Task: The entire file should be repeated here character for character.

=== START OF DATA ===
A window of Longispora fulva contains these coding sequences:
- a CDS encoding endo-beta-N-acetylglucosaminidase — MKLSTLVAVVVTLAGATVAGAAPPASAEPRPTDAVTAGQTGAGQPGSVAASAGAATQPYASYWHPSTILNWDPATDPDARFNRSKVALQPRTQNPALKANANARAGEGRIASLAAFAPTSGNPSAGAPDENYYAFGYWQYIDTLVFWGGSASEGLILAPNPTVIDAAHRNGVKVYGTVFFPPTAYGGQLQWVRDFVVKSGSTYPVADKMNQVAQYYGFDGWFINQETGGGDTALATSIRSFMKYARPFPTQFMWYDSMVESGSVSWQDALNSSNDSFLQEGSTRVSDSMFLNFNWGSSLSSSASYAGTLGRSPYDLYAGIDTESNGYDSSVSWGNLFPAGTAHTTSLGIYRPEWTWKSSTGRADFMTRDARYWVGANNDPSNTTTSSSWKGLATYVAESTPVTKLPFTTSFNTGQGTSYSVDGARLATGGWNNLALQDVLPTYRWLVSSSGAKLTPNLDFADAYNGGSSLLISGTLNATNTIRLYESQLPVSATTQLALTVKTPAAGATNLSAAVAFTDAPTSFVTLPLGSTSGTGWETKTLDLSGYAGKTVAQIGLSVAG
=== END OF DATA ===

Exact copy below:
A window of Longispora fulva contains these coding sequences:
- a CDS encoding endo-beta-N-acetylglucosaminidase — MKLSTLVAVVVTLAGATVAGAAPPASAEPRPTDAVTAGQTGAGQPGSVAASAGAATQPYASYWHPSTILNWDPATDPDARFNRSKVALQPRTQNPALKANANARAGEGRIASLAAFAPTSGNPSAGAPDENYYAFGYWQYIDTLVFWGGSASEGLILAPNPTVIDAAHRNGVKVYGTVFFPPTAYGGQLQWVRDFVVKSGSTYPVADKMNQVAQYYGFDGWFINQETGGGDTALATSIRSFMKYARPFPTQFMWYDSMVESGSVSWQDALNSSNDSFLQEGSTRVSDSMFLNFNWGSSLSSSASYAGTLGRSPYDLYAGIDTESNGYDSSVSWGNLFPAGTAHTTSLGIYRPEWTWKSSTGRADFMTRDARYWVGANNDPSNTTTSSSWKGLATYVAESTPVTKLPFTTSFNTGQGTSYSVDGARLATGGWNNLALQDVLPTYRWLVSSSGAKLTPNLDFADAYNGGSSLLISGTLNATNTIRLYESQLPVSATTQLALTVKTPAAGATNLSAAVAFTDAPTSFVTLPLGSTSGTGWETKTLDLSGYAGKTVAQIGLSVAG